MOUNTAIN VIEW, CA – December 4, 2012 – 23andMe has received grants totaling $573,000 from the National Institutes of Health (NIH) to support three projects that utilize 23andMe’s unique web-based research platform. These include projects to better understand the genetics of allergies; to assess accuracy of new sequencing technologies in clinical applications; and to develop tools that will take advantage of the genotypic and phenotypic information in the 23andMe database to further accelerate the pace of human genetic research.
“These NIH grants recognize the ability of 23andMe’s unique, web-based research platform to accelerate our understanding of human genetics,” said Anne Wojcicki, co-founder and CEO of 23andMe.
The first of the grants will support genome wide association studies (GWAS) to discover genetic factors affecting allergic disease risk, and to assess gene environment interactions, as well as treatment responses. Asthma and allergies are extremely common, affect one in five Americans, and represent a substantial public health burden. GWAS of complex traits with both genetic and environmental contributions – such as allergies – are most effective when a large cohort is used in the study. The 23andMe research cohort includes more than 25,000 individuals reporting one or more allergies, more than 8,000 reporting an asthma diagnosis and more than 5,000 reporting having eczema. In addition, the 23andMe research cohort includes more than 100,000 individuals serving as controls.
Identifying genetic associations improves understanding of disease mechanisms in the body and can inform work towards improved diagnostics and treatments of allergic conditions.
“This grant will enable 23andMe to effectively partner with leading experts and researchers in the genetics of asthma and allergies,” said Principal Scientist at 23andMe, David Hinds, Ph.D. “Top experts will work together and with our data set seeking to discover genetic variants associated with allergies and asthma.”
23andMe will also be investigating error rates from next-generation sequencing technologies to help define data-quality metrics and technical specifications to support a sequencing-based Personal Genome Service®. This project was informed by the June 2011 FDA Public Meeting, “Ultra High Throughput Sequencing for Clinical Diagnostic Applications- Approaches to Assess Analytical Validity.” In this project, 23andMe will focus on the accuracy of technology used to sequence 150 exomes, including 50 new exomes sequenced for this project, and 100 whole genomes.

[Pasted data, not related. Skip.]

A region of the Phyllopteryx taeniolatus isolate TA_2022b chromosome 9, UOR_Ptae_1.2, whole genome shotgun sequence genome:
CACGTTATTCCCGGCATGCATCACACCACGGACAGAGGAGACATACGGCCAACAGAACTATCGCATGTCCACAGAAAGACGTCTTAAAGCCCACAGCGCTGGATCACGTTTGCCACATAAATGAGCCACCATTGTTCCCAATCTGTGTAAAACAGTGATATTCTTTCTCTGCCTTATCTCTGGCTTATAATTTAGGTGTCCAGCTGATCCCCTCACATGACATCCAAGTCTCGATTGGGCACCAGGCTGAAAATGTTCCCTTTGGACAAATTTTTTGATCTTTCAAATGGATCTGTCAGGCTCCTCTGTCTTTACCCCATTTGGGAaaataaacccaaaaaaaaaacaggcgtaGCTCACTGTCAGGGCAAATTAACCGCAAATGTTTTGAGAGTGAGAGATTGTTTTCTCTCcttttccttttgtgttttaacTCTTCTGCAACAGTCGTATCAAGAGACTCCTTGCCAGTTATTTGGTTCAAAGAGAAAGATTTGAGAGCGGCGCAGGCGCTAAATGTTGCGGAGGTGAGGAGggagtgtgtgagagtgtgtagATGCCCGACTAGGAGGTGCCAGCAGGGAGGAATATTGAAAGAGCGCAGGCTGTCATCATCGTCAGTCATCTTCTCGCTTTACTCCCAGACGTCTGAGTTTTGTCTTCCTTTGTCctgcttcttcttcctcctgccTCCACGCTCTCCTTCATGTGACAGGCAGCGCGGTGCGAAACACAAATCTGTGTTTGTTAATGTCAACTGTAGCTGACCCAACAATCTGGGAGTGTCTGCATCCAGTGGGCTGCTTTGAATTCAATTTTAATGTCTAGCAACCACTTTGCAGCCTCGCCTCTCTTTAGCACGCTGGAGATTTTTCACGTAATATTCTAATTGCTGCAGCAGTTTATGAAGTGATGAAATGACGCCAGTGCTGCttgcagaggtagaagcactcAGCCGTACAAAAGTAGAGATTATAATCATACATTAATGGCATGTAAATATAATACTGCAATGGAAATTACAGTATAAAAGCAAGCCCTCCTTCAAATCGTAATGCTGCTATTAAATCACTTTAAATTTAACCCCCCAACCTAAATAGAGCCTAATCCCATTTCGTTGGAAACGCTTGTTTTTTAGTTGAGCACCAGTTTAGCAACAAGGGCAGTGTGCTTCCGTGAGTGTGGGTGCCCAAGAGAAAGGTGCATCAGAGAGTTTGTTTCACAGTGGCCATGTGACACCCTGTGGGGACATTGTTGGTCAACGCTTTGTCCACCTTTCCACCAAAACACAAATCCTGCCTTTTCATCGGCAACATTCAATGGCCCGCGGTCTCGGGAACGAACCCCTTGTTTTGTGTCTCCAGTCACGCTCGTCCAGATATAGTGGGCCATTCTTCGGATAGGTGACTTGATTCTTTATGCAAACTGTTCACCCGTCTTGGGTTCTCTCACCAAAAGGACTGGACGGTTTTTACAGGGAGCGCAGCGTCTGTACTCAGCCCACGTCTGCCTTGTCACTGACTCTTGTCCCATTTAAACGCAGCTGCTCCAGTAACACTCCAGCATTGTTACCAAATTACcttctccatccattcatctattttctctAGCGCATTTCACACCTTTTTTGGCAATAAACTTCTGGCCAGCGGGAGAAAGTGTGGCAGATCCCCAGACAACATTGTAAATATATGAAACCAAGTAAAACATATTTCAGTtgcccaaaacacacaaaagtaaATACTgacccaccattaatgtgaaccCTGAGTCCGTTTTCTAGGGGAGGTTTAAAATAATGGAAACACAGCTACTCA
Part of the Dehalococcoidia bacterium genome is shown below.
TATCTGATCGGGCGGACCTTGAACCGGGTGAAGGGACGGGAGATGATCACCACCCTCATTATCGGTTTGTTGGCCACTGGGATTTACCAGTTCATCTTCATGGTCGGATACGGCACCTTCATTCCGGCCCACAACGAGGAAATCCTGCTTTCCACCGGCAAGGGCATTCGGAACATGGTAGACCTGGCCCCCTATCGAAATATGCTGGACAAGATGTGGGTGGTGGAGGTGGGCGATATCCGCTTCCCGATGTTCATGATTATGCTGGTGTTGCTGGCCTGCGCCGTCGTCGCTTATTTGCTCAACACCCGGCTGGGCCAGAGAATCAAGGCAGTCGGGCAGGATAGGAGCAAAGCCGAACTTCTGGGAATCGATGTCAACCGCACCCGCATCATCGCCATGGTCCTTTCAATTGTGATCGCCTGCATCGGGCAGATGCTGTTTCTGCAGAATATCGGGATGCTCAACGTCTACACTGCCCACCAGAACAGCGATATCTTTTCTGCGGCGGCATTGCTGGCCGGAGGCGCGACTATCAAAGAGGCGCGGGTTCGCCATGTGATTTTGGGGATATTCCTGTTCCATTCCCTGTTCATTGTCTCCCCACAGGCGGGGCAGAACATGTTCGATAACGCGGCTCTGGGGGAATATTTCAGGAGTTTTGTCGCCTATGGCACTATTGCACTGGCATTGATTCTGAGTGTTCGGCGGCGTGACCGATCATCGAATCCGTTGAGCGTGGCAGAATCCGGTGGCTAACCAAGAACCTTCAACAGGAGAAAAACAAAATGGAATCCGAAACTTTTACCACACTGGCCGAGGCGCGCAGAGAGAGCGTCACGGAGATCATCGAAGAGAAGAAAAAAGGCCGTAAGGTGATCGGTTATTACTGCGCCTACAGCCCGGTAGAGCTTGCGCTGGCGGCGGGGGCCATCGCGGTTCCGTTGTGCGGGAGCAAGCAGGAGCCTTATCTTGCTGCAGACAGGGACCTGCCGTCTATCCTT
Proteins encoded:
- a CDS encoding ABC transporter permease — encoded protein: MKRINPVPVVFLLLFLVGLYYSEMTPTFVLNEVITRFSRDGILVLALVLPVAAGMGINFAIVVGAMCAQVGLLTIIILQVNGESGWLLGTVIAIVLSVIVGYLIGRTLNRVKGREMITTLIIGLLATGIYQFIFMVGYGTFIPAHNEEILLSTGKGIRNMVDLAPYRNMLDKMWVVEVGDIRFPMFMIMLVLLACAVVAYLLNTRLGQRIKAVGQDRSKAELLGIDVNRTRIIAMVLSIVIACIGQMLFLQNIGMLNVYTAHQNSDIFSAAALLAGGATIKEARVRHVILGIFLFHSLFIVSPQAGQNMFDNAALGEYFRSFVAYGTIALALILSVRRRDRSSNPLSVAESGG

“Novel genetic sequencing technologies are emerging rapidly, and before they can be broadly adopted the accuracy of their results must be validated, whether viewed by a clinician or by individual consumers,” said 23andMe Founding Scientist Brian T. Naughton, PhD.
Naughton, principal investigator for this project, will oversee sequencing of 50 exomes known to carry disease-associated variants. This project will work toward creating a pipeline for next-generation sequence annotation that combines stringent quality control based on genotyping array and Sanger sequencing data; manually curated data from human genetics literature; and computational analysis of variants of unknown significance.
Principal investigator Nicholas Eriksson, PhD. will lead the development of tools to expand the utility of the 23andMe database, which includes phenotypic and genetic data from more than 180,000 customers. This project will measure and improve the reliability of self-reported data, analyze and organize survey responses for hundreds of new traits, and will extract more robust data to demonstrate the feasibility of the web-based approach to studying a broad range of conditions. This effort will establish the foundation for development of new surveys and data collection tools to support longitudinal studies and prepare for the depth of genetic data associated with whole-genome sequencing.
“A research engine will enhance not only research outcomes from 23andMe efforts,” said Dr. Eriksson, “but also the research value of the data for clinical and pharmaceutical partners to identify causes, diagnoses and treatments for genetically based conditions and accelerate the translational process of moving research discoveries to practical applications for patients.”
The projects described are supported by NIH Awards 1R43HL115873-01 from the National Heart, Lung, and Blood Institute, and 1R43HG006976-01 and 1R43HG006981-01 from the National Human Genome Research Institute. The content is solely the responsibility of the authors and does not necessarily represent the official views of the National Human Genome Research Institute, the National Heart, Lung and Blood Institute or the National Institutes of Health.